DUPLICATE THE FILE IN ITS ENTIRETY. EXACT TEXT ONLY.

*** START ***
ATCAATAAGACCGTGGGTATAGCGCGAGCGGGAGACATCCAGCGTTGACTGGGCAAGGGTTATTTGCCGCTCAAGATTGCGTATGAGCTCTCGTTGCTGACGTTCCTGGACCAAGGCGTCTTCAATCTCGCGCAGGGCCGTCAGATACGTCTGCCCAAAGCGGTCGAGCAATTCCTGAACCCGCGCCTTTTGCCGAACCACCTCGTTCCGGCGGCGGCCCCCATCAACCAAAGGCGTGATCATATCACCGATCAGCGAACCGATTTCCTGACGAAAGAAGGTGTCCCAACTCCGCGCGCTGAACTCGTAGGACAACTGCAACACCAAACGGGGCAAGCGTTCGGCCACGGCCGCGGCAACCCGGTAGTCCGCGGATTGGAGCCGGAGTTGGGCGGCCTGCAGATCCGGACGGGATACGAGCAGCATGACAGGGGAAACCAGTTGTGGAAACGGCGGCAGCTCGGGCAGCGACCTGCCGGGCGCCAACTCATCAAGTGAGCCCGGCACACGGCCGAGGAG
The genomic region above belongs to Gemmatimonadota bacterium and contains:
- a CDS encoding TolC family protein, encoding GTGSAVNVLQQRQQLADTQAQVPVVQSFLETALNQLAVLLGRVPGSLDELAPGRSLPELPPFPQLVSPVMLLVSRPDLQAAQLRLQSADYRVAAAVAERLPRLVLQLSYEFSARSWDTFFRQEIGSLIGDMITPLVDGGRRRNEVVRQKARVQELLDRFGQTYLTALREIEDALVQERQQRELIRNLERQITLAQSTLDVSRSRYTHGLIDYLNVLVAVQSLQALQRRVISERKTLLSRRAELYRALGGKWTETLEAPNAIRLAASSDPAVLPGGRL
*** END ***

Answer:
ATCAATAAGACCGTGGGTATAGCGCGAGCGGGAGACATCCAGCGTTGACTGGGCAAGGGTTATTTGCCGCTCAAGATTGCGTATGAGCTCTCGTTGCTGACGTTCCTGGACCAAGGCGTCTTCAATCTCGCGCAGGGCCGTCAGATACGTCTGCCCAAAGCGGTCGAGCAATTCCTGAACCCGCGCCTTTTGCCGAACCACCTCGTTCCGGCGGCGGCCCCCATCAACCAAAGGCGTGATCATATCACCGATCAGCGAACCGATTTCCTGACGAAAGAAGGTGTCCCAACTCCGCGCGCTGAACTCGTAGGACAACTGCAACACCAAACGGGGCAAGCGTTCGGCCACGGCCGCGGCAACCCGGTAGTCCGCGGATTGGAGCCGGAGTTGGGCGGCCTGCAGATCCGGACGGGATACGAGCAGCATGACAGGGGAAACCAGTTGTGGAAACGGCGGCAGCTCGGGCAGCGACCTGCCGGGCGCCAACTCATCAAGTGAGCCCGGCACACGGCCGAGGAG
The genomic region above belongs to Gemmatimonadota bacterium and contains:
- a CDS encoding TolC family protein, encoding GTGSAVNVLQQRQQLADTQAQVPVVQSFLETALNQLAVLLGRVPGSLDELAPGRSLPELPPFPQLVSPVMLLVSRPDLQAAQLRLQSADYRVAAAVAERLPRLVLQLSYEFSARSWDTFFRQEIGSLIGDMITPLVDGGRRRNEVVRQKARVQELLDRFGQTYLTALREIEDALVQERQQRELIRNLERQITLAQSTLDVSRSRYTHGLIDYLNVLVAVQSLQALQRRVISERKTLLSRRAELYRALGGKWTETLEAPNAIRLAASSDPAVLPGGRL